"The pitch will also act as a place to disseminate information on HIV/AIDS prevention and treatment and eventually as a service point for mobile health care.This facility, run by medical professionals from the Africa Center for Health and Population Studies, will serve as a gathering place for youth between the ages of 9 and 14, and will serve as the home for the first-ever girls football league in the area."
its like every time i measure something the little marks on the scale, or tape measure or whatever just get up and run around like the chess pieces in alice and wonderland. (aren't there some possessed chess pieces in AiW?). sometimes it seems like everything i do is just one big compound error!
"i was going for something very asian"
"it looks very asian"
"asian" meaning.............? doesn't that call for a bit more specificity? what the hell is with this gross lumpings and characterizations of a very LARGE and diverse population of people and history? oh i how i could imagine the internal scoffs of the asians in the room...b/c i certainly wanted to scoff myself. its like throwing a leopard print over a couch on _________(insert any design/decorating show here) and saying, i was going for an "african" theme. i 'm not the political correctness police by any means but umm.......
but anyway i am reading like 4 books concurrently. something in the preface of this one, the art of portable architecture kind of gave me a little revelation. as i gear up to thinking about a thesis and also just more rigorously and seriously approaching my creative work in general...charting my path...figuring out the purpose etc. i am trying to really investigate where the significance of my interests really lies. for instance i have long believed in the power of nomadic design, portable and temporary structures etc. not b/c they are "cool" (remember, mr. mau??? "Don’t be cool. Cool is conservative fear dressed in black. Free yourself from limits of this sort"). but b/c they meant something to me...i just couldn't figure out how to articulate why i feel its so important.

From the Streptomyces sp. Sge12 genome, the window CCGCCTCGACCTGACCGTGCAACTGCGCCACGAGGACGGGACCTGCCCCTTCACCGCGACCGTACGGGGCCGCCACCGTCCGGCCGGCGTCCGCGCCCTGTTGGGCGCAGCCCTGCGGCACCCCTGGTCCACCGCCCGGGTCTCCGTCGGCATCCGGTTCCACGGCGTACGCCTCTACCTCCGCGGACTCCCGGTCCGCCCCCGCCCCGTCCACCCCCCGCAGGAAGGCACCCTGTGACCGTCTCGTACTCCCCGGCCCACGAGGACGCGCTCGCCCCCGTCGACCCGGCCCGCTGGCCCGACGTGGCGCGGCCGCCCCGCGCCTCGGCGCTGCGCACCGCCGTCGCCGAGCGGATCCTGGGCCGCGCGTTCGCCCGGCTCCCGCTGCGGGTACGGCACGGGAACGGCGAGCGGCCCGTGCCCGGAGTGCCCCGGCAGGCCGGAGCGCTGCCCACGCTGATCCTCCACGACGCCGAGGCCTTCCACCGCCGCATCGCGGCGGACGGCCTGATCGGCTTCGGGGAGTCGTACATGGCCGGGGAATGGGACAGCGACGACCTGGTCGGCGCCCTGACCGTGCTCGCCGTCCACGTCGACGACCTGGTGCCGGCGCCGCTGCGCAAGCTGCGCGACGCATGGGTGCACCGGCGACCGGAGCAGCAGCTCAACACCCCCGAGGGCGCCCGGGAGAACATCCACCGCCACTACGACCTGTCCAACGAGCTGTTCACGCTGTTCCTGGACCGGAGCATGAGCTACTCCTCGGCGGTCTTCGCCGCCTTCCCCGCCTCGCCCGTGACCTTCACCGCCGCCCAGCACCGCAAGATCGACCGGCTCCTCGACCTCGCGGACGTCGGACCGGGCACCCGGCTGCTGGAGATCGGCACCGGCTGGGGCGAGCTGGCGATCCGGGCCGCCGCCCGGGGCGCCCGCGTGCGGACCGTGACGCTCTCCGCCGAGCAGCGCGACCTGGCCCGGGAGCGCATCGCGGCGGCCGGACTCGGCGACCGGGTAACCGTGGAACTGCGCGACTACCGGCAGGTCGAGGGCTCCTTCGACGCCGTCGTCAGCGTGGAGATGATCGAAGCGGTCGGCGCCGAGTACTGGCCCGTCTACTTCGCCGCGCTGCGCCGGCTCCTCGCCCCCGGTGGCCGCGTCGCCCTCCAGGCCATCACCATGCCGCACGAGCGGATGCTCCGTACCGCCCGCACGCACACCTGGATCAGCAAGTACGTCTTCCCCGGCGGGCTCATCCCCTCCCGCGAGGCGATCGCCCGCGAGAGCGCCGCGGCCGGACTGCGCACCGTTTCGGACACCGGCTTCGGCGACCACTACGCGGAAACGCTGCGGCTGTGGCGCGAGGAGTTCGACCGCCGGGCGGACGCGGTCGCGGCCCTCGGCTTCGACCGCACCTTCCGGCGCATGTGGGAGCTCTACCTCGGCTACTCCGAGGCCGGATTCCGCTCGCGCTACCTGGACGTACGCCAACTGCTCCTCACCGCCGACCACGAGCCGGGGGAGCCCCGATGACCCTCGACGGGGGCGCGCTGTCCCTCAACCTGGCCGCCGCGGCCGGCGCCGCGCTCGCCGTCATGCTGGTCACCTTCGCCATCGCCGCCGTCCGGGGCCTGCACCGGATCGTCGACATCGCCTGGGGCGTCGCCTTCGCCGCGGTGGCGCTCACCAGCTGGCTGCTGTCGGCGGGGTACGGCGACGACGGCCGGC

one thing in the preface by robert kronenburg
"...mobile architecture is a prototypical genre of building that has always been there, the prototypical human shelter...it is linked to our character as mobile beings, providing our need for stability, continuity, and a sense of place-even though that place may not be tied to a specific geographic location...it is updating the imagery of architecture from something built for a static autocratic society, to something flexible, democratic and free."
i think this helps cristallize for me why it is that i definitely want to pursue ideas of flexible, adaptable, portable...even perhaps temporary architecture in the thesis process. i think it is the perfect medium for addressing my social interests. for one, it addresses this whole notion of sustainability and living in a way that impacts the earth in a less violent way. not merely in a materials sense but in a formal sense and a 'lifestyle' sense. It also deals with adaptability…our lives have become so mobile. We don’t live in one house for generations. All of our technology allows for constant movement and still being able to perform all of our functions from any locations. there are some great examples in this book and many others about how architecture has responded to this. anyway beyond those of us who have technology, this acessibility and adaptability has powerful implications for addressing the affordable housing crisis in a very practical sense and in a more esoteric and theoretical sense it has powerful implications for the meaning and character of life in the city...i guess that's the would be urban designer in me talking. but i think it too, addresses and breaks down some of the power and elitism issues associated with the "architect/client" idea....this idea of DIY and empowerment kind of comes together in this very practical yet creative way.